A reason for celebration in difficult times

I may be mistaken, but I have noticed that in Europe the 8th (9th) of May is not celebrated as much as it is in Russia. And I think it is a shame.

It is a shame that the recent years have seen the escalation of political conflict between Russia and the West, with the East European countries caught in between, but this post is not about that. I just want to state my opinion, namely that it is extremely important that the Victory Day is celebrated widely everywhere in Europe – and in the whole world.

The reason is that the Victory Day is not a bone of contention for politicians to snap at. It is an event that belongs to humanity. It commemorates a great victory – the victory, at one point in time, of humanity over fascism.

It is not about certain countries and historical personalities. It is not about borders and divisions, pacts, alliances and betrayals. It is not about generals and their armies. It is about the fact that, in spite of our imperfections and weaknesses, we won. Humanity won a terrible war. People won it, and the victory belongs to the people. Not to politicians, not to generals, not to regimes, not to treaties and discourses. It belongs to us, the descendants of those who fought for it. Soldiers and civilians who sacrificed everything they had. Millions who gave their lives, and millions more who lost their loved ones and their homes. Those sacrifices were not in vain: the inhuman regime was overcome, and the humanity prevailed.

Why is it so important?

I think that both Russia and the West are suffering from a whole set of diseases. Consumerism, individualism, apathy – but worst of all, memory loss.
If not for this memory loss,it would probably not be possible for a whole nation to vote out of EU, or for another to come close to electing president a person who suggests to close national borders and reintroduce the national currency, or for yet another to keep refugees imprisoned in razor fences.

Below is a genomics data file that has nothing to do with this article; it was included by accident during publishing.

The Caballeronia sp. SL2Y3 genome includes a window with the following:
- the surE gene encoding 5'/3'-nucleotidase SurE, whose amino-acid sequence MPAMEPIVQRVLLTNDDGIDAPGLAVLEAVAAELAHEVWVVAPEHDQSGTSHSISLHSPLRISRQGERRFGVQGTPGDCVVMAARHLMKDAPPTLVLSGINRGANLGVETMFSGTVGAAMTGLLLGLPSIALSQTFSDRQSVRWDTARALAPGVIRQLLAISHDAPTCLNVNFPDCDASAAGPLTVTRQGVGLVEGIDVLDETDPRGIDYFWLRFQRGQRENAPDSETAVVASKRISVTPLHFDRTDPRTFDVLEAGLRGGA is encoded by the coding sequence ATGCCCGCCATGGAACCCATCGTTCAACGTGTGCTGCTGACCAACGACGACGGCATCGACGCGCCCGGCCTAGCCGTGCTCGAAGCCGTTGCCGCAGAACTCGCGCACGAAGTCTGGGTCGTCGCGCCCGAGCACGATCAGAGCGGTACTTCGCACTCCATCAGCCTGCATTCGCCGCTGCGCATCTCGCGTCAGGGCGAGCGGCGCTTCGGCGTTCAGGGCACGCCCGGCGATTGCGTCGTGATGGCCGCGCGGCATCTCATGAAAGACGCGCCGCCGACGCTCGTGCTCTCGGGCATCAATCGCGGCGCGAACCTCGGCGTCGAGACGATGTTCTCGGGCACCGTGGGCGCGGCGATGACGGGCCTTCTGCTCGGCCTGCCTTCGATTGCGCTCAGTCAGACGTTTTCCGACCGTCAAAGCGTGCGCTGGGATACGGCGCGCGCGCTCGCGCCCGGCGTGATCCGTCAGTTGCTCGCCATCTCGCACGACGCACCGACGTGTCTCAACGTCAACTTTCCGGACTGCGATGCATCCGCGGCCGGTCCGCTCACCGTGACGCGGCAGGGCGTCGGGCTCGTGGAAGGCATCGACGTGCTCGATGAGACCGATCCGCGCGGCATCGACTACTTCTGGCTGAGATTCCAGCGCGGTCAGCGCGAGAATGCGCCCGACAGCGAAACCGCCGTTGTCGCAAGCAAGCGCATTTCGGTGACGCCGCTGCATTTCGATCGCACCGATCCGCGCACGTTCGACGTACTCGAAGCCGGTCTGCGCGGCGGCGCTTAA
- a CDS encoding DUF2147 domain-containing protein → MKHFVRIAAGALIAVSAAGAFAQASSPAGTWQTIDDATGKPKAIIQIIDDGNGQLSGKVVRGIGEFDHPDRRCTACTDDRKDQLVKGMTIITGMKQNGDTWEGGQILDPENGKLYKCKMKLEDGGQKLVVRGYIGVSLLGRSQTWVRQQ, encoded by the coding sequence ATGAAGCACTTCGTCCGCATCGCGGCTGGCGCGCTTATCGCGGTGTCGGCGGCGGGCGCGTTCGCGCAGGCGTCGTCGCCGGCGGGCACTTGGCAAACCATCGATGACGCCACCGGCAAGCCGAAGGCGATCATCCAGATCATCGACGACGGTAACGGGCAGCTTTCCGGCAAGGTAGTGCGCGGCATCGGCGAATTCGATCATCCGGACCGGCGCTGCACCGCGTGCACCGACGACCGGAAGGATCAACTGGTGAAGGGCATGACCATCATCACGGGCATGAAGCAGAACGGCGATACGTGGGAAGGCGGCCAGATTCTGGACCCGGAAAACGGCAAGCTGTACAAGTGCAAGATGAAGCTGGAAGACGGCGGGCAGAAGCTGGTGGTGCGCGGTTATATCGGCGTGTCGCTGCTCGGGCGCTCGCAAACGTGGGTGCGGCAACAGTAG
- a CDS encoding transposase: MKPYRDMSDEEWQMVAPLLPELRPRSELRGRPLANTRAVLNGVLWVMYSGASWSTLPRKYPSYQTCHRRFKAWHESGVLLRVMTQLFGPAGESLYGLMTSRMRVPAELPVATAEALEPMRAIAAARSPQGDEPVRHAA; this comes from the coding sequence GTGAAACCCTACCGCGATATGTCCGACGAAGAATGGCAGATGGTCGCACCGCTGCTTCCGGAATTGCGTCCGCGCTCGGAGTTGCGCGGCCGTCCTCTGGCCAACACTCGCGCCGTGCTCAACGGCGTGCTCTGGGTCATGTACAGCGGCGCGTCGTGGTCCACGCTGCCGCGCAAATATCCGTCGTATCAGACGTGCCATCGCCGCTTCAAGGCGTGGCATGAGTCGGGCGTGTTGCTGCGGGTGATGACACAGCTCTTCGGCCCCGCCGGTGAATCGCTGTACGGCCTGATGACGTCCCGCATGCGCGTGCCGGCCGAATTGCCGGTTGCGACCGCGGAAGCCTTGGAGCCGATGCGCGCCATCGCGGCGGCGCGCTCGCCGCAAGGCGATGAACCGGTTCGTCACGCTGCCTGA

Could Britain, whose cities were bombed and whose children were sent away, have stood alone against fascism? Could France, whose citizens were sent to labour camps and executed in basements during the occupation? And what does Hungary have to say about trade-offs it had to make during the war?

What makes it possible today for Europeans to say: we have no need of each other? Is it because we do not remember the horrors of the war? Or is it because in our blindness we have somehow come to believe that a war like that cannot happen again? In fact, the unions we are rejecting now were created precisely to prevent it from happening.

The world is our backyard. Are the wars waged in the Middle East and Africa not a result of Western political and economic games? When it comes to grief, destitution, loss of dignity – there are no borders. When it comes to great victories of humanity, there are no borders. Then why are we waging wars against each other every day, at every step, in every headline, on every corner?

The victory belongs to us, the descendants of those who fought for it. But are we worthy of it?

I believe we are, as long as we dare to remember, to mourn, and to celebrate. Without discourses, without borders. As a common human nation, as humanity.

Perhaps I am naive, or do not understand the situation correctly. What do you think?

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